The former CEO of two major Cincinnati institutions has been appointed the CEO of the Alamo in San Antonio, Texas, according to the Texas General Land Office. Douglass McDonald retired as CEO of Cincinnati Museum Center and the National Underground Railroad Freedom Center in January 2015. He had led the Museum Center for nearly 16 years successfully lobbying for a county tax levy and leading as Union Terminal went through significant renovations.
Cincinnati's library may be at a dangerous financial "tipping point," according to its director, but that didn't stop its board from giving that director a $30,000 raise in April. The Public Library of Cincinnati and Hamilton County is considering asking Hamilton County voters for more taxes, part of an effort to defray state spending cuts and help pay for a $54 million building plan. "The library is at a tipping point financially," Fender told The Library Foundation this spring.
Credit card skimmers have been found at the pumps of nine gas stations and inside four stores in the past two years in Hamilton County, according to Hamilton County Auditor Dusty Rhodes. But no arrests have been made. Skimmers, used to steal account information, are placed over slots on credit card machines. The devices typically allow the transaction to take place normally but grab the data stored on the card.
Muck Rack makes it simple to find people, tweets, or articles that mention any name, keyword, company, hashtag etc. We've compiled this guide to help you make the most of your search.
Selecting a term
Start searching tweets, articles from media outlets, articles mentioned in tweets, journalists'
names, titles and bios with some suggested searches:
Companies or Topics (e.g. iPhone, Microsoft)
Phrases (e.g. "cloud computing") — use quotes to keep the terms together
Twitter handles (e.g. @username) — returns those who have mentioned or replied to
Names (e.g. "David Pogue")
Hashtags (e.g. #sxsw, #london2012)
Bio details (e.g. vegan, Olympics, father)
Muck Rack's Advanced Search allows for many boolean operators.
Find results that mention multiple specified terms, use AND or
+. For example, ensure each result contains both Elon Musk and Mark Zuckerberg by
searching Obama AND Romney or Obama + Romney.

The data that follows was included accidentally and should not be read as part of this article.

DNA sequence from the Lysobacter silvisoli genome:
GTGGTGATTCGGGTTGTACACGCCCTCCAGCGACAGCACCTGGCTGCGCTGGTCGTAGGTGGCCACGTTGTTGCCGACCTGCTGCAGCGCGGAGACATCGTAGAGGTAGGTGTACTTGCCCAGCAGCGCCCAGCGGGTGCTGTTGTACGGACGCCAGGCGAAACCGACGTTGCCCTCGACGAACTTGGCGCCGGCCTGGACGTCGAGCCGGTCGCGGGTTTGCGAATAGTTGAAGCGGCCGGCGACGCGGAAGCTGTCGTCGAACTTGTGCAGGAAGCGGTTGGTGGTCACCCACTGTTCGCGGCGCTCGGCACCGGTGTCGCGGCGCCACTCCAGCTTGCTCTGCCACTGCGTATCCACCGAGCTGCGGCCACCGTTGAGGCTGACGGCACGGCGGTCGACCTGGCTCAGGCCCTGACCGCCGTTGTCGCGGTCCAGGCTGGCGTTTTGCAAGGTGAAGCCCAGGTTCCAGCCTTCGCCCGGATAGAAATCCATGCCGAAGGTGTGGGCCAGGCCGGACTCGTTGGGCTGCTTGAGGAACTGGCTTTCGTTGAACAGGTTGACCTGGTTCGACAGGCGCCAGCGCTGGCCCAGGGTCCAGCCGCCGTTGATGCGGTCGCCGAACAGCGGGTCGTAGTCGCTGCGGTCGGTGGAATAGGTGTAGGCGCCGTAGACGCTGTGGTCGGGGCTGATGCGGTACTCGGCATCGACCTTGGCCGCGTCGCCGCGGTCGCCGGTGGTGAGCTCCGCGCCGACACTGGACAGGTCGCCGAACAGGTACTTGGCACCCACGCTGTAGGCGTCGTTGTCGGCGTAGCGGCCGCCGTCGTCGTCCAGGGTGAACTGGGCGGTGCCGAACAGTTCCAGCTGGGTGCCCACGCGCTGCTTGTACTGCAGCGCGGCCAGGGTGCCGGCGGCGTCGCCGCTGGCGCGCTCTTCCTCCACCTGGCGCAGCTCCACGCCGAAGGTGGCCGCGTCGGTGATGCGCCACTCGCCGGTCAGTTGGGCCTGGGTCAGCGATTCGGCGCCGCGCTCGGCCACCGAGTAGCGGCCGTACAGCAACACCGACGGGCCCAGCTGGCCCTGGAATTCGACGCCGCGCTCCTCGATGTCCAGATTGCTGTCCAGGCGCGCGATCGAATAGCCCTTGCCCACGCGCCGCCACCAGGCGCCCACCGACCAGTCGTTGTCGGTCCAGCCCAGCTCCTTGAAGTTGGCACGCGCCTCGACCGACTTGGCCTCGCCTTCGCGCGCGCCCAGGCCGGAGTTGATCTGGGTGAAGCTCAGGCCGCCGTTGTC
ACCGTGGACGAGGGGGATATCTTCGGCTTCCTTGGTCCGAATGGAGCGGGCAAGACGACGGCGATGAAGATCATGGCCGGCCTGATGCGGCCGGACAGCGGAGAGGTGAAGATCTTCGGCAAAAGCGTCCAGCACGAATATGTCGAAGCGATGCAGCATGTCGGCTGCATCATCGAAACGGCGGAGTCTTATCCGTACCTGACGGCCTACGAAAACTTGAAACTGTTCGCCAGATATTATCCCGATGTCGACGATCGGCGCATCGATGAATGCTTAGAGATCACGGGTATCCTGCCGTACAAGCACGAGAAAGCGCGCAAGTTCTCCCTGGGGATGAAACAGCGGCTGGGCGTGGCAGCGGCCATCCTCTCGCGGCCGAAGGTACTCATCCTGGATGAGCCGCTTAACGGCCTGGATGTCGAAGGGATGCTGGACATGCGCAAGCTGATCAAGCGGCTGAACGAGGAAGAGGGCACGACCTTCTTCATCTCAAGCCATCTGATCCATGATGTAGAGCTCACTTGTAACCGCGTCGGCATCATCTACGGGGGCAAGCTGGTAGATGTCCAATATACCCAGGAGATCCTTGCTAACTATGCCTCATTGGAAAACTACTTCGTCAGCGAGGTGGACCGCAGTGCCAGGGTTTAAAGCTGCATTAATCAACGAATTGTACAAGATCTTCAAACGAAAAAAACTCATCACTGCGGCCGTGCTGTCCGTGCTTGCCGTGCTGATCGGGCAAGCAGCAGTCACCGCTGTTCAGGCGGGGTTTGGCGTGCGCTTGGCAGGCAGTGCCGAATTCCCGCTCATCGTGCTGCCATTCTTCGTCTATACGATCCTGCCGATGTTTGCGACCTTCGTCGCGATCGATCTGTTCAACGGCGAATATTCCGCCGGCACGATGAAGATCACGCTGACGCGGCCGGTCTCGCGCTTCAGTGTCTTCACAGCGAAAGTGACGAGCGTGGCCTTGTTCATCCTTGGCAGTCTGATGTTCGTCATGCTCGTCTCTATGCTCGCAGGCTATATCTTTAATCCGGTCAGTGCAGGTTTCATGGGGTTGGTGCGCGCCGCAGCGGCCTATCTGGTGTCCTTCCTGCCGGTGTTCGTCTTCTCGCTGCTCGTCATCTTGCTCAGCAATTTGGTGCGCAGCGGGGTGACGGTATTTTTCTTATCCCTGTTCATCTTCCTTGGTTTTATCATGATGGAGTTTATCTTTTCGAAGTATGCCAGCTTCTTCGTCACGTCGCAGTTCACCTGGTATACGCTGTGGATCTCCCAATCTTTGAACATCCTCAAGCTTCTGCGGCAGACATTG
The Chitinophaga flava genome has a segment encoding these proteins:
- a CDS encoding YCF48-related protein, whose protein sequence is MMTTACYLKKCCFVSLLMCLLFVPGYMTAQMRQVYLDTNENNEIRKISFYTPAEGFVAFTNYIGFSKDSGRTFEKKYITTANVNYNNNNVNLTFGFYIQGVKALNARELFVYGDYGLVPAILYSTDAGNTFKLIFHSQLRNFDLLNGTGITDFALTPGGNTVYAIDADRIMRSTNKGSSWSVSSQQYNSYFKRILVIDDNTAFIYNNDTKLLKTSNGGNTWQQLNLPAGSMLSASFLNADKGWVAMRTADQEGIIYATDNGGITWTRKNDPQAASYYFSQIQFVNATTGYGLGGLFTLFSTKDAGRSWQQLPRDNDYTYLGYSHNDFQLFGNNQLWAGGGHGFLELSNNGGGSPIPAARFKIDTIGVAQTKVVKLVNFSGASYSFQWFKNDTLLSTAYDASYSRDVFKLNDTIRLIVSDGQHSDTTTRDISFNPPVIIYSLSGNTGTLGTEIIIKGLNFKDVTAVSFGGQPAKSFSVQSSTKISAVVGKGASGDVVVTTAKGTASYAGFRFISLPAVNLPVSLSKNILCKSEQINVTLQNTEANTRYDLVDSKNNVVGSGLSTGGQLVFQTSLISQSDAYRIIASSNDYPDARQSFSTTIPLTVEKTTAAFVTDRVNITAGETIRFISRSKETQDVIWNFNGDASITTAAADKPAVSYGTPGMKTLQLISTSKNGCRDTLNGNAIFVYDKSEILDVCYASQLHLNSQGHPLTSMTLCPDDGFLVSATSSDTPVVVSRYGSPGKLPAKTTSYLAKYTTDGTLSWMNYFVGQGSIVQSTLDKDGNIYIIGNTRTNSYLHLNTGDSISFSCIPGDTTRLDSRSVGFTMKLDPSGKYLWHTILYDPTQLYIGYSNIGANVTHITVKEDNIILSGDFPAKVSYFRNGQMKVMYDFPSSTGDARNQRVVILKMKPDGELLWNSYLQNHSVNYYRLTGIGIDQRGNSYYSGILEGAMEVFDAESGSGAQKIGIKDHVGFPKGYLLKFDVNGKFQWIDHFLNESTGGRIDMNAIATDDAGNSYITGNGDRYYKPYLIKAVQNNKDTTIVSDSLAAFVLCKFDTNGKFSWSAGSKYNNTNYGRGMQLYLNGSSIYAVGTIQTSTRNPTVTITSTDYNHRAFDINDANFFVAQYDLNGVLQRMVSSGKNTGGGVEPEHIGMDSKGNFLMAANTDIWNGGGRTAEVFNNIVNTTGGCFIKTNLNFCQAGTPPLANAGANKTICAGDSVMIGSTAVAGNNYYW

Use the operators OR or , to broaden your search when you'd like either of
multiple terms to appear in results. (This is the default behavior of our search when no operators
are used.) For example, search for democrat OR republican to find results that refer to
Democrats and/or Republicans.
Use NOT or - to subtract results from your search. For
example, searching Disney will yield results about the Walt Disney Company as well as Walt Disney
World Resort. To exclude mentions of Disney World, search for Disney -World or Disney
When using one of these operators with a phrase, enclose it in quotation marks. For example, you can
find results about smartphones excluding Apple's iPhone 4S by searching smartphone -"iPhone
Exact case matching or punctuation
If you're searching for a brand name or keyword that relies on specific punctuation marks or capitalization, you can
find results that match your exact query by adding matchcase: before the keyword you're searching for, like matchcase:E*TRADE .
Use parentheses to separate multiple
boolean phrases. For example, to find journalists talking about having fun in Disney World or
Disneyland, search for ("disney world" OR disneyland) AND fun.
An asterisk can be used to search for any variation of a root word truncated by the asterisk. For example, searching for admin* will return results for administrator, administration, administer, administered, etc.
A near operator is an AND operator where you can control the distance between the words. You can vary the distance the near operation uses by adding a forward slash and number (between 0-99) such as strawberries NEAR/10 "whipped cream", which means the strawberries must exist within 10 words of "whipped cream".